THE issue of dual-class shares has come closer to home. Just about a week ago, Singapore Exchange Ltd (SGX) said it was jumping on the bandwagon, preparing to allow for the listing of such shares on its stock exchange.
This move comes hot on the heels of a similar decision by Hong Kong last month.
Hence the question now is, should Malaysia follow suit?
The dual-class structure, in a nutshell, allows for firms to issue shares of different classes for different types of shareholders when they get listed.
Under this structure, the class of shares held by company owners typically give them more voting rights, thereby allowing them more control, influence and even higher dividends, compared to other shareholders.
This, in spite of them owning less shares in the company in certain instances.
Such a structure, currently employed on the New York Stock Exchange, is usually favoured by founders of technology and other new-economy firms as well as family-owned businesses.
Speaking to StarBiz earlier this week, renowned value investor Datuk Seri Cheah Cheng Hye believes that Malaysia should introduce this concept - or risk becoming less competitive than its neighbours.
“My argument is that it is unlikely that tech entrepreneurs or even those in advanced biological sciences would now list in Malaysia (following Hong Kong and Singapore’s moves) ...,” the Penang-born Cheah said.
Cheah, a former financial journalist and analyst who now co-manages more than US$16bil in global assets believes that Bursa Malaysia should however create a new board in order for this to materialise.
Based in Hong Kong as the chairman and co-chief investment officer of fund and asset management group Value Partners Group for over two decades now, Cheah pointed out the reason a new board has to be created is because “so much of the Malaysian market is now held by a few agencies. ”
So in order not to disrupt the interests of institutional shareholders who tend to hold large blocks, and have influence on companies, a completely new board should be created to make the whole dual-shares structure more viable here, Cheah who is also a non-executive director of the Hong Kong Exchanges and Clearing Ltd said.
Meanwhile a local market observer thinks that while the concept of dual-class shares in itself is good, it will not be able to be executed successfully here.
“The levels of shareholder protection are just different in the US and over here...,so it’s a different ballgame altogether, ” he says.
Another point to note, says the market observer, is that even under the current shareholder rights regime, there are locally-listed companies which transgress governance rules.
“What more when we have dual-class shares,” he quips.
Alibaba the catalyst
The concept of dual-shares has gained traction in this part of the world largely due to the 2014 US listing of China e-commerce giant Alibaba Group Holding Bhd.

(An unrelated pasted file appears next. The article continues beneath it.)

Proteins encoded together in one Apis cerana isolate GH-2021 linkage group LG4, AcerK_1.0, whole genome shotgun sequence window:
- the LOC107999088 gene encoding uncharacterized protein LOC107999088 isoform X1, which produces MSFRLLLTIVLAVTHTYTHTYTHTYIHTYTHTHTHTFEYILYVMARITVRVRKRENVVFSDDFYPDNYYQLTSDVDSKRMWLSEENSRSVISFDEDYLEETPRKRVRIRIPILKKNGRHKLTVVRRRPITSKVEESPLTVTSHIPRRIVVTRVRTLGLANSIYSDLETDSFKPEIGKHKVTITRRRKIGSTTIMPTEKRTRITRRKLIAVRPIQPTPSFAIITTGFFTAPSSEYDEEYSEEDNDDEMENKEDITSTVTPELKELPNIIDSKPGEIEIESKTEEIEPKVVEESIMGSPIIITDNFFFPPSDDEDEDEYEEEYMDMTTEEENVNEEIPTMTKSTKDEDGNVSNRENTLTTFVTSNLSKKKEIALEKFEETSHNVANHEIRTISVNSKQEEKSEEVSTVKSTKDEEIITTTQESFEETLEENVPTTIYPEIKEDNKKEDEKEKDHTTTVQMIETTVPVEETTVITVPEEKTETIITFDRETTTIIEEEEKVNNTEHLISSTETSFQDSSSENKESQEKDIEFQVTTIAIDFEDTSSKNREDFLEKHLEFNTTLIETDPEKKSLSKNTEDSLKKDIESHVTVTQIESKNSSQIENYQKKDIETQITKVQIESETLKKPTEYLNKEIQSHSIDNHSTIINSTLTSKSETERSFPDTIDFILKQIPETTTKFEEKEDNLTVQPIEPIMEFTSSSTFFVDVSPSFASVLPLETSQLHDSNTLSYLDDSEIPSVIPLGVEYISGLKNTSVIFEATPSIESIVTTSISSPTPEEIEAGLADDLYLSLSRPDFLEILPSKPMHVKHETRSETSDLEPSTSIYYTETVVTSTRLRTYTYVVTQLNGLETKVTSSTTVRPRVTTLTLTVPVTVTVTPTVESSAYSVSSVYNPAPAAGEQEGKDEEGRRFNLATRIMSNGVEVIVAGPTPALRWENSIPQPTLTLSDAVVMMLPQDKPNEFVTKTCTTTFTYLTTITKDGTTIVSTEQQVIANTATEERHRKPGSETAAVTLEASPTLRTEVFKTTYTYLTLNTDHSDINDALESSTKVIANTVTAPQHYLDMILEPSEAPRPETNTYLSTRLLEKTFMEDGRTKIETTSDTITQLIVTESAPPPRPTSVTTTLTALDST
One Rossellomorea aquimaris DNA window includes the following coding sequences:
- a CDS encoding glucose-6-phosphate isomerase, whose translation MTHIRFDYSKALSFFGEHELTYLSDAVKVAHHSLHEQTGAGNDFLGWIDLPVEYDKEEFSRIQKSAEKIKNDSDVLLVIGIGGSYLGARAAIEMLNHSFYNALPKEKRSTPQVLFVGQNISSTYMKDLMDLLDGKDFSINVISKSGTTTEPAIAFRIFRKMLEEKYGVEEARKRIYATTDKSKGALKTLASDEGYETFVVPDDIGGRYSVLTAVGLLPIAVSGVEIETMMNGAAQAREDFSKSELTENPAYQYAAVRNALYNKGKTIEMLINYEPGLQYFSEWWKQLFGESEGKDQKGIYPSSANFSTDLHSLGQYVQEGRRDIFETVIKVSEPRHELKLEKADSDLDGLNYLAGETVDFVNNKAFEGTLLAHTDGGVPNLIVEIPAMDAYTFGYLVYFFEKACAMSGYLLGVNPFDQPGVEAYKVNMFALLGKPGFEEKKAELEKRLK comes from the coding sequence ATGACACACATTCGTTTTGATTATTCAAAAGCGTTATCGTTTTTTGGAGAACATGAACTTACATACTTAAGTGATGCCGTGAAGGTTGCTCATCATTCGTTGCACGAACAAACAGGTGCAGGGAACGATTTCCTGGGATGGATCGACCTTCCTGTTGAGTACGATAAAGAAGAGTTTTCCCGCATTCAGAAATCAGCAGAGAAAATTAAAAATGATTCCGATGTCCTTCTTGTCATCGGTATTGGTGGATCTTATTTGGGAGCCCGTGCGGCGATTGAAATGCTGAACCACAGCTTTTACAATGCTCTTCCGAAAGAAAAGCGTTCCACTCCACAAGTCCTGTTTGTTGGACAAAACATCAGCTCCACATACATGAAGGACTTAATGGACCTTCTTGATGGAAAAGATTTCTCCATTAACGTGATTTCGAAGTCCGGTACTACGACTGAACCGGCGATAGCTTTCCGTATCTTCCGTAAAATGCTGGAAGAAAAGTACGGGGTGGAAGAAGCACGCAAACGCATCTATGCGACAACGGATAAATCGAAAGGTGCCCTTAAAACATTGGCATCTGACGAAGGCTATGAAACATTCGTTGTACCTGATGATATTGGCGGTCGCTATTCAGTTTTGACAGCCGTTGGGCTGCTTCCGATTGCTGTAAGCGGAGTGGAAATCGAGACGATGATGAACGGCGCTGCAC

This was communicated by the chief executive of the Hong Kong Stock Exchange (HKEX) himself, Charles Li.
“That transaction (Alibaba) gave us a huge opportunity to review our structure and allowed us to make a series of decisions that led us here today,” Li was quoted as telling the Financial Times (FT) last week.
Alibaba’s decision to list on Wall Street – the biggest in US IPO history – instead of Hong Kong, which was initially a market that it was considering, “compelled a reappraisal of its (HKEX’s) listing process to avoid missing out on the next wave of fast-growing Chinese companies seeking initial public offerings,” the financial paper reported.
According to reports, Hong Kong is expected to allow selected “innovative” companies to list with dual-class structures from the second half of this year. Obviously, there are supporters and there are detractors of dual-shares.
Detractors argue from the point of decreased shareholder voting rights.
Areca Capital CEO and fund manager Danny Wong says: “Many investors may not like it simply because it is unfair.”
“What if the superior share class makes the wrong decision or has bad management style and the other classes have to bear the consequences because they can’t vote or can’t vote enough...?”
Jenn-Hui Tan, director of corporate finance at Fidelity International was quoted by FT as saying that the firm was concerned about the implications for good corporate governance in the Hong Kong market and other markets as a result of the implementation of this structure.
Supporters of dual-class shares meanwhile say that firm owners should be allowed to protect control and influence over the company they set up, no matter what.
Whatever the argument and whether or not Malaysia follows in the footsteps of Hong Kong and Singapore remains to be seen.
Interestingly, this structure is not entirely alien to the Malaysian market.
In the old days, such a concept was called “golden shares”. These shares of certain public listed entities were typically held by a government agency and carried some level of national importance. However, this practice is less frequent in corporate Malaysia today.